Concerns raised after thousands of children miss Scottish Government target of gettng treated for mental health issues in the last year
NEW FIGURES HAVE revealed that thousands of children have been waiting more than four months for mental health treatment over the past year.
Scottish Labour found that more than 3,500 children for the year up to March 2017, have been waiting more than the Scottish Government target of 18 weeks to be treated for mental health problems via the Child and Adolescent Mental Health Services (CAMHS).
As a result, there are concerns from children’s charities in Scotland that the Scottish Government 18-week target for a child who is suffering from mental health issues is too long to wait for support.
Scottish Labour’s inequalities spokesperson, Monica Lennon, said: “I am very sad for the 3,500 children and young people who have been parked on mental health waiting lists for several months. The warm words of SNP ministers are amounting to nothing for these youngsters and their families.
“Getting access to mental health treatment is vital to helping children and young people recover and carry on with their studies.” Monica Lennon
“Getting access to mental health treatment is vital to helping children and young people recover and carry on with their studies.”
According to Scottish Labour, the figures show the scale of the “SNP’s mismanagement of the NHS” and reinforce the case of having a school-based counsellor in every secondary school similar to the ones used in high schools in Wales for the past decade.
In Wales, the service is designed to guarantee pupils’ access to a qualified, professional counsellor on site as required. It has delivered dramatic reductions in students’ distress in the first few years, and teachers have noticed an improvement of students’ behaviour in the classroom.
The Scottish Government announced in March a review into CAMHS’ “rejected referrals” after figures revealed that 17,000 cases had been knocked back over the past three years.
“If we are ever to close Scotland’s shameful attainment gap, we must tackle the growing mental health crisis affecting our young people.” Monica Lennon
Lennon added: “The SNP government claims it is prioritising education and mental health, but it needs to own up to the heart-breaking truth of children being failed by the system and start listening to them and experts.
“If we are ever to close Scotland’s shameful attainment gap, we must tackle the growing mental health crisis affecting our young people.”
CAMHS provides a range of services across agencies – NHS, local authorities, third and independent sectors – to support the mental health of children and young people. The kind of support that CAMHS covers include depression, problems with food and schizophrenia.
“Investing in trauma-informed community services would mean more children get help more quickly; prevent the unnecessary labelling of children as mentally ill and reduce waiting times for those children who require very specialist treatment.“ Mary Glasgow
In Scotland, there are local NHS CAMHS services with teams made up of nurses, therapists, psychologists, support worker and social workers, as well as other workers.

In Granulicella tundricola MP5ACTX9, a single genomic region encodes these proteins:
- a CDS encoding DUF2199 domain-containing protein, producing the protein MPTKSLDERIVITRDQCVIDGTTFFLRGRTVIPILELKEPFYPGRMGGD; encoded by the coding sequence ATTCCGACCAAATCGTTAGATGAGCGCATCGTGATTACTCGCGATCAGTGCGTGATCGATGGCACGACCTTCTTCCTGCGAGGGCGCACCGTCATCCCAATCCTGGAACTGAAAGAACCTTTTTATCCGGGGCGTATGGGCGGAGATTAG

The Scottish Government target of treating children and young people within 18 weeks starts from when they are referred by a GP, or when getting treatment in hospital, but there are concerns from children’s charities, such as Children 1st, that 18 weeks is too long for a child suffering from mental health problems to get the right support.
Mary Glasgow, director of children and families services and external affairs at Children 1st, added: “If Scotland is to achieve its ambition of being the best place in the world to grow up, we urgently need to reverse the decline in preventative community based services which support children and families and safeguard good mental health.
“While many children need support, not all of them require the very specialist clinical help CAMHS provide.
“Our new mental health strategy is committed to a review of personal and social education in schools to ensure every child has access to any appropriate support, counselling, or pastoral guidance they may need.” Scottish Government
“But right now the lack of investment in early support means that too often the only option for GP’s or schools is a referral to CAMHS.
“Investing in trauma-informed community services would mean more children get help more quickly; prevent the unnecessary labelling of children as mentally ill and reduce waiting times for those children who require very specialist treatment. “
A Scottish Government spokesperson said: “Local authorities and schools use a range of approaches and resources to support children and young people with their mental and emotional wellbeing in line with their obligations under the Schools (Health Promotion and Nutrition) Act (Scotland) 2007.
“We take child and adolescent mental health very seriously and that’s why our new mental health strategy is committed to a review of personal and social education in schools to ensure every child has access to any appropriate support, counselling, or pastoral guidance they may need.
“And we will also be rolling out mental health training for those who support children and young people in schools.”
Picture courtesy of Alachua County
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